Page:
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Special Issue "Therapy and Prevention of Atopic Dermatitis and Psoriasis"

A special issue of International Journal of Molecular Sciences (ISSN 1422-0067). This special issue belongs to the section "Molecular Pathology, Diagnostics, and Therapeutics".

Deadline for manuscript submissions: 28 February 2020.

Special Issue Editors

Prof. Dr. Masutaka Furue
E-Mail Website
Guest Editor
Department of Dermatology, Kyushu University, Fukuoka, 812-8582, Japan
Interests: atopic dermatitis; psoriasis; immundermatology; melanoma; dioxins
Special Issues and Collections in MDPI journals
Assoc. Prof. Dr. Takeshi Nakahara
E-Mail Website
Co-Guest Editor
Division of Skin Surface Sensing, Department of Dermatology, Kyushu University, Fukuoka, 812-8582, Japan
Interests: atopic dermatitis; urticaria; psoriasis; dendritic cells; itch
Assoc. Prof. Dr. Gaku Tsuji
E-Mail Website
Co-Guest Editor
Research and Clinical Center for Yusho and Dioxin, Kyushu University Hospital, Fukuoka, 812-8582, Japan
Interests: aryl hydrocarbon receptor; nuclear factor erythroid 2-related factor 2; oxidative stress; psoriasis; atopic dermatitis

Special Issue Information

Dear Colleagues,

The skin is the outermost part of the body, where various external and internal stimuli are interacted. The complex interface reaction is necessary for maintaining the homeostasis of the epidermal and dermal compartments, but its imbalance results in numerous types of inflammatory disorders, such as psoriasis and atopic dermatitis. The excellent therapeutic success of biological treatments stress the pathogenetic importance of TNF-α/IL-23/IL-17 axis for psoriasis, and IL-4/IL-13 signals for atopic dermatitis. Common external stimuli include ultraviolet rays, chemicals, allergens, and environmental pollutants. Some of these agents modulate psoriatic and atopic inflammation by activating the oxidative aryl hydrocarbon receptor, as well as the antioxidative NRF2 transcription factors. Various cytochemokines involved in Th17 and Th2 deviation are also operative in psoriatic and atopic inflammation, respectively, by facilitating the differentiation and recruitent of pathogenic dendritic cells, T-cells, and innate lymphoid cells. In this Special Issue, we will publish cutting-edge information regarding skin inflammation, therapy, and prevention, especially related to psoriatic and atopic inflammation. We warmly welcome your submissions, including original papers and reviews.

Prof. Dr. Masutaka Furue
Assoc. Prof. Dr. Takeshi Nakahara
Assoc. Prof. Dr. Gaku Tsuji
Guest Editor

Manuscript Submission Information

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Keywords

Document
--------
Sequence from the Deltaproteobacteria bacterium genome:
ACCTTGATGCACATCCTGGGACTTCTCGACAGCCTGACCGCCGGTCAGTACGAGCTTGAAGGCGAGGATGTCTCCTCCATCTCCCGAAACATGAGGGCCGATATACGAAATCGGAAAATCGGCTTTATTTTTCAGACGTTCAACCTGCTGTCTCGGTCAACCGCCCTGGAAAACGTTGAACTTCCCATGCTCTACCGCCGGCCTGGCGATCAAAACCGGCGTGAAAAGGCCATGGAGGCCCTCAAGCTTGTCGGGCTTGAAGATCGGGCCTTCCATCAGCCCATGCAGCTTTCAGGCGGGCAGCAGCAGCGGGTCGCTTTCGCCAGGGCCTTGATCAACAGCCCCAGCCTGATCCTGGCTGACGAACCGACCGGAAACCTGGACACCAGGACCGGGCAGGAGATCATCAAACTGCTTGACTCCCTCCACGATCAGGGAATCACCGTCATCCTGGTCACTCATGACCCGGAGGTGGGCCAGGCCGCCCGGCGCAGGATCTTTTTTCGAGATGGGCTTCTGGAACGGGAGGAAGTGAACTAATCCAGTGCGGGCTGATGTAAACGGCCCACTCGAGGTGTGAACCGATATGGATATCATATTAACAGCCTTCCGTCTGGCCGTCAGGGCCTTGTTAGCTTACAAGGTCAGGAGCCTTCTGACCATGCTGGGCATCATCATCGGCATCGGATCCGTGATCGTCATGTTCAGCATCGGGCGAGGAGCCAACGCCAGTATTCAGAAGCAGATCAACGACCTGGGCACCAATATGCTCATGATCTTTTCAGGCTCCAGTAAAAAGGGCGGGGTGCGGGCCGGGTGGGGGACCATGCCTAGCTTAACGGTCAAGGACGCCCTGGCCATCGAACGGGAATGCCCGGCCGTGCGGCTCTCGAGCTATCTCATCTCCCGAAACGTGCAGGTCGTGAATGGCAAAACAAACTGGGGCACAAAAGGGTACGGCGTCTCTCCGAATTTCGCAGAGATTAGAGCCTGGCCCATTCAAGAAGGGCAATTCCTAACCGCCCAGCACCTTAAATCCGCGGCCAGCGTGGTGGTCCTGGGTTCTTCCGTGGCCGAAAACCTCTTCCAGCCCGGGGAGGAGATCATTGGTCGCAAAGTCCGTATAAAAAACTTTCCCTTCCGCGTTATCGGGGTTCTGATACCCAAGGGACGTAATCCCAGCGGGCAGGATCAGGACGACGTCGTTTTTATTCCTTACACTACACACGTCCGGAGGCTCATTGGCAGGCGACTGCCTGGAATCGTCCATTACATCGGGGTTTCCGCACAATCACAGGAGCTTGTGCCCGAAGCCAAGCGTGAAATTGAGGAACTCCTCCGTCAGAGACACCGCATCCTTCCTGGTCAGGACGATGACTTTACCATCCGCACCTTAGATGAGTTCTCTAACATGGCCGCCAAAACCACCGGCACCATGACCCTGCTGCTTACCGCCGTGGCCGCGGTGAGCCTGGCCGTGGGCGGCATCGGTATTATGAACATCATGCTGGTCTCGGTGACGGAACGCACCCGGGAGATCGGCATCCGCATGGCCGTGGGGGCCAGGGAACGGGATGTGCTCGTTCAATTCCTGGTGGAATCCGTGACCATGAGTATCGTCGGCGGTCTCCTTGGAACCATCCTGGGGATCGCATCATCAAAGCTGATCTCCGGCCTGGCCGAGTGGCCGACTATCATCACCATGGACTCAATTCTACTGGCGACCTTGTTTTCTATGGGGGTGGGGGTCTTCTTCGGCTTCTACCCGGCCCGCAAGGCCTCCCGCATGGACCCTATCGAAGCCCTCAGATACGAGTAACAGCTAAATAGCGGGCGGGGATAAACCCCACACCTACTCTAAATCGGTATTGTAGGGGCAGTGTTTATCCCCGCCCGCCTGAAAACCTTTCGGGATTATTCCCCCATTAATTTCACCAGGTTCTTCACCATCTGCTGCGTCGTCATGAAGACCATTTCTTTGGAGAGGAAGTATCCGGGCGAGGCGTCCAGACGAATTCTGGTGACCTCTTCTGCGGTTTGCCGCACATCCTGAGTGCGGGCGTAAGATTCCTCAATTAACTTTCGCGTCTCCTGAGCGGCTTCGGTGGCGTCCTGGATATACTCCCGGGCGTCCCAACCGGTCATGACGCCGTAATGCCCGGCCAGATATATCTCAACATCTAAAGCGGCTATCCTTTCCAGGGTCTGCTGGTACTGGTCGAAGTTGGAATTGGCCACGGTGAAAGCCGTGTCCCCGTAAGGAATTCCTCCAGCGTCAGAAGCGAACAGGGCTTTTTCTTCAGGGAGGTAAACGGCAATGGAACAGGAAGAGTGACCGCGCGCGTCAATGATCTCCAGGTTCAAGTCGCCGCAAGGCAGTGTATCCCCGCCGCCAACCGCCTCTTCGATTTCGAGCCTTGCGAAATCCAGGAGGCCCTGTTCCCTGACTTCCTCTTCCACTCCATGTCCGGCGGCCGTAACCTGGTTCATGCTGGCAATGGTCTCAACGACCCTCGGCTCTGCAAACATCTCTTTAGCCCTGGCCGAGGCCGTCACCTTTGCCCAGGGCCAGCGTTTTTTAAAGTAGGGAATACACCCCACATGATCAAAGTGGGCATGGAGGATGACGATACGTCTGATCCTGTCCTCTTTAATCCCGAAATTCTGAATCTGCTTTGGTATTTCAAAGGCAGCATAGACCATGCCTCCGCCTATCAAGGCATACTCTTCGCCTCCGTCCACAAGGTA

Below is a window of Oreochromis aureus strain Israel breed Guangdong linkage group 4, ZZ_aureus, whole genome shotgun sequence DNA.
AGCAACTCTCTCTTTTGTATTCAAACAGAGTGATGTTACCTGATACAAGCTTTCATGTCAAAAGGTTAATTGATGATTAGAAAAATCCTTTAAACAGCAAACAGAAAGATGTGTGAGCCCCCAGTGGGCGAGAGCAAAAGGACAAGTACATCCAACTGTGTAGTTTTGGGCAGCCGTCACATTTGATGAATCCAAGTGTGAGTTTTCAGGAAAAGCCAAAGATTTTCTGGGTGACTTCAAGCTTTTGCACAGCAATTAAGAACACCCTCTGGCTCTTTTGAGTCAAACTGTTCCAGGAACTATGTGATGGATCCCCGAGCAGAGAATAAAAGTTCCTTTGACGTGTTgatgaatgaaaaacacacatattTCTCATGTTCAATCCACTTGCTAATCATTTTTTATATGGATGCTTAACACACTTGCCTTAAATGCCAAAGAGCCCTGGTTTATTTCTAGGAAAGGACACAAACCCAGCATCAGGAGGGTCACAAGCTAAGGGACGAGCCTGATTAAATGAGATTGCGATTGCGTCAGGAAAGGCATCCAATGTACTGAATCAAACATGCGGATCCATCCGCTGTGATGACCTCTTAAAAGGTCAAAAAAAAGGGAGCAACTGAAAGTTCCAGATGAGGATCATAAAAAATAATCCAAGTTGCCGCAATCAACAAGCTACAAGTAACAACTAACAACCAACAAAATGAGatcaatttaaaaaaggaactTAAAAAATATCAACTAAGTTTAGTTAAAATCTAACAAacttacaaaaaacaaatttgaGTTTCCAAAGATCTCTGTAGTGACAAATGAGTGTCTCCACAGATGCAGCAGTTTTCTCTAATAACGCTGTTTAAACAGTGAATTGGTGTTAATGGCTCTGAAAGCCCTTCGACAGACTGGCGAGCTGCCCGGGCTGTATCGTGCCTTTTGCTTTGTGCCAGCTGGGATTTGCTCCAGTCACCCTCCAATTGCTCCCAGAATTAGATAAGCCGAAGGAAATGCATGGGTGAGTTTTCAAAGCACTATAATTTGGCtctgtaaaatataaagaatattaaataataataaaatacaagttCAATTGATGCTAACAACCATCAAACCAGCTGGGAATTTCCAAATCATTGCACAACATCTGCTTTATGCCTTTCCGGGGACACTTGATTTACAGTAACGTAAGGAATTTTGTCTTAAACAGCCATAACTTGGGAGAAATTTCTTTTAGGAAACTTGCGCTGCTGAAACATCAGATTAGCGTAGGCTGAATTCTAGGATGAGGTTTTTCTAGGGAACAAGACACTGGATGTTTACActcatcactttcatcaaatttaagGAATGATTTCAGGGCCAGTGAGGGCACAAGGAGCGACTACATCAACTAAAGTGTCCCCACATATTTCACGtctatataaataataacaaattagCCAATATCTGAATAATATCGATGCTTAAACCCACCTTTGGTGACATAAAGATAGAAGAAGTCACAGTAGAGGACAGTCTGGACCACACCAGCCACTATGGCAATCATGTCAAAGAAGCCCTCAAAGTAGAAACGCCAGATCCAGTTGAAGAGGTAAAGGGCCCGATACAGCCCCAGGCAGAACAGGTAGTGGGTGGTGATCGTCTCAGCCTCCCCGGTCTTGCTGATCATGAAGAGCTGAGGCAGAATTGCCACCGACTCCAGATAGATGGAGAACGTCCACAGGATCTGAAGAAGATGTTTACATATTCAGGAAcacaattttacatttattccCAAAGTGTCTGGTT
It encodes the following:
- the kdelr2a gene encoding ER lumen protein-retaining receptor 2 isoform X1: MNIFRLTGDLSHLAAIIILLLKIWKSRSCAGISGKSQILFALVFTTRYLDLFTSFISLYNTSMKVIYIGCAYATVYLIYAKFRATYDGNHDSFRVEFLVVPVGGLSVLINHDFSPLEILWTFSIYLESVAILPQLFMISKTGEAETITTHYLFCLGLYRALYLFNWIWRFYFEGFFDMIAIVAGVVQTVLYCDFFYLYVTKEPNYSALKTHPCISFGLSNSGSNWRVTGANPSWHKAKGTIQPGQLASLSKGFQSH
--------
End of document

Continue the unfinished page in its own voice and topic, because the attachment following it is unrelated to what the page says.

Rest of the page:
• Inflammatory skin diseases
  • Psoriasis
  • Atopic dermatitis
  • Environmental pollutants
  • Aryl hydrocarbon receptor
  • NRF2

Published Papers (14 papers)

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Research

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Open AccessArticle
Multifaceted Analyses of Epidermal Serine Protease Activity in Patients with Atopic Dermatitis
Int. J. Mol. Sci. 2020, 21(3), 913; https://doi.org/10.3390/ijms21030913 - 30 Jan 2020
Abstract
The serine proteases kallikrein-related peptidase (KLK) 5 and KLK7 cleave cell adhesion molecules in the epidermis. Aberrant epidermal serine protease activity is thought to play an important role in the pathogenesis of atopic dermatitis (AD). We collected the stratum corneum (SC) from healthy individuals [...] Read more.
The serine proteases kallikrein-related peptidase (KLK) 5 and KLK7 cleave cell adhesion molecules in the epidermis. Aberrant epidermal serine protease activity is thought to play an important role in the pathogenesis of atopic dermatitis (AD). We collected the stratum corneum (SC) from healthy individuals (n = 46) and AD patients (n = 63) by tape stripping and then measuring the trypsin- and chymotrypsin-like serine protease activity. We also analyzed the p.D386N and p.E420K of SPINK5 variants and loss-of-function mutations of FLG in the AD patients. The serine protease activity in the SC was increased not only in AD lesions but also in non-lesions of AD patients. We found, generally, that there was a positive correlation between the serine protease activity in the SC and the total serum immunoglobulin E (IgE) levels, serum thymus and activation-regulated chemokine (TARC) levels, and peripheral blood eosinophil counts. Moreover, the p.D386N or p.E420K in SPINK5 and FLG mutations were not significantly associated with the SC’s serine protease activity. Epidermal serine protease activity was increased even in non-lesions of AD patients. Such activity was found to correlate with a number of biomarkers of AD. Further investigations of serine proteases might provide new treatments and prophylaxis for AD. Full article